American Tragedy: Self-Destruction in a Self-Indulgent Society

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American Tragedy: Self-Destruction in a Self-Indulgent Society

"The boy moved restlessly from one foot to the other, keeping his eyes down . . . . [and he] appeared indeed to resent and even to suffer from the position in which he found himself" (p.9). Clyde Griffiths always wanted to be somebody---anyone but who he was. Growing up in a poor home of evangelizing, exhorting missionaries, he was not drawn to God but pushed away from Him and his family. Clyde was looking for a way to escape from his haunting reality to both a place and position in life that were more attractive. He was ashamed of his looks, his attire, his social position and his poor education. American Tragedy (1925) by Theodore Dreiser is the tragic story of a man whose fate is sealed and ambitions are shaped by society's values.

Clyde, in trying to fit in with the norms of society, gets into more trouble than he could ever imagine. His trouble begins in Kansas City, where he works at a hotel and runs with some boys who are not all bad, yet are not good either. When these rowdy boys "borrow" a car and pick up their girls for some fun, they hit and kill a little girl. Rather than remain at the scene, they all run. When Clyde finds himself with nowhere to go, he roams until he runs into an old friend from Kansas City. He gets a job at another hotel where he meets his rich uncle. Uncle Samuel tells Clyde that he can come up and get a job in his factory. While working in that factory, he meets Roberta and falls very much in love. However, their love affair must be a secret because he is not, as a department head, supposed to date an employee. As time goes on their relationship becomes physical. In the midst of this physical relationship, Clyde accid...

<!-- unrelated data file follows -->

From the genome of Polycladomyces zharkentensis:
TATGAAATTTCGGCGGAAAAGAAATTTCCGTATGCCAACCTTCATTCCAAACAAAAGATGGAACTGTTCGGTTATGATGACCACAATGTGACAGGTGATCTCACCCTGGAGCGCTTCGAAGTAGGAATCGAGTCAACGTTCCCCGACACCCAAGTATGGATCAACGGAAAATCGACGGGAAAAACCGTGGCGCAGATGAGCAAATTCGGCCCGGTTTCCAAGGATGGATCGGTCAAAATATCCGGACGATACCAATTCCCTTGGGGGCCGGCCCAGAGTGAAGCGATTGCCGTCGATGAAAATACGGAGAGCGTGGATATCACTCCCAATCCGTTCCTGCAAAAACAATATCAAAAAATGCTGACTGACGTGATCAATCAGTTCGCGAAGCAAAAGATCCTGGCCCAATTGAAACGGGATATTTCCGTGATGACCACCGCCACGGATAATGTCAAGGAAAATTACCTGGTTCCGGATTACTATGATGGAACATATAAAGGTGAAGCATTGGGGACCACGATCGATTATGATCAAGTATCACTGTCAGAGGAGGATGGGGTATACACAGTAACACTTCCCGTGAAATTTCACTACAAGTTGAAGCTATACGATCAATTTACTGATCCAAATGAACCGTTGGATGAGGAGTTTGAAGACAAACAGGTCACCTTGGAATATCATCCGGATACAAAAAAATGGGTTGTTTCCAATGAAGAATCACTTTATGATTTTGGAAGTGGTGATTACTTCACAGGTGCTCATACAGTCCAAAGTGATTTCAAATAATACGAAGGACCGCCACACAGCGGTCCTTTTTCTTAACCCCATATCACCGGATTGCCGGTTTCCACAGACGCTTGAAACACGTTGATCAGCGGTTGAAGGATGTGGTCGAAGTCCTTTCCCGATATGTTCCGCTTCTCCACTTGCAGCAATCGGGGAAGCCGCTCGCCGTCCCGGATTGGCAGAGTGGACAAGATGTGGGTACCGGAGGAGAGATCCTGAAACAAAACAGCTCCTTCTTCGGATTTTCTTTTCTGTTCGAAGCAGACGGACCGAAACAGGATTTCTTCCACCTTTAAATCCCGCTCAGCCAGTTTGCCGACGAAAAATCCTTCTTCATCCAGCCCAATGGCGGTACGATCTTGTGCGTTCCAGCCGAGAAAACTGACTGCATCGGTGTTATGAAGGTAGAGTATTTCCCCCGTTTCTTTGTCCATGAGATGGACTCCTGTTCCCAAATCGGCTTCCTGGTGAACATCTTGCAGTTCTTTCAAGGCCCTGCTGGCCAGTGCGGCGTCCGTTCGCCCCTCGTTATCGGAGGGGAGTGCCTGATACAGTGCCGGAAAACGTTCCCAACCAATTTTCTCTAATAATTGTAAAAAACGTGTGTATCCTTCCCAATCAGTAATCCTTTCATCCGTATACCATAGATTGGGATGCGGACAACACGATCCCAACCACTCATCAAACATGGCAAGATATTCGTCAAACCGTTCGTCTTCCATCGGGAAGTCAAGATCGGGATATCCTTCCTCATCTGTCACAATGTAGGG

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...ams of getting on and up, was in danger of death. . ." (p.623)! His mother has always known that he is driven to become more like the Griffiths of Lycurgus, but still never imagined that he would become a murderer with this drive.

Clyde's desire and ambitions to be something great with the help of society's twisted thinking is what brought about Clyde's demise. The selfish, self-centered thinking of this "high society," and their teaching Clyde these thoughts makes him feel like he has no choice if he wants to obtain his goals. Being corrupted by values which he accepts in order to be successful does nothing more than seal his fate and send him to the electric chair. An American Tragedy is Clyde's story about vice and greed, and the resulting catastrophe.


Dreiser, Theodore, An American Tragedy, N.Y., The World Publishing Company, 1953.

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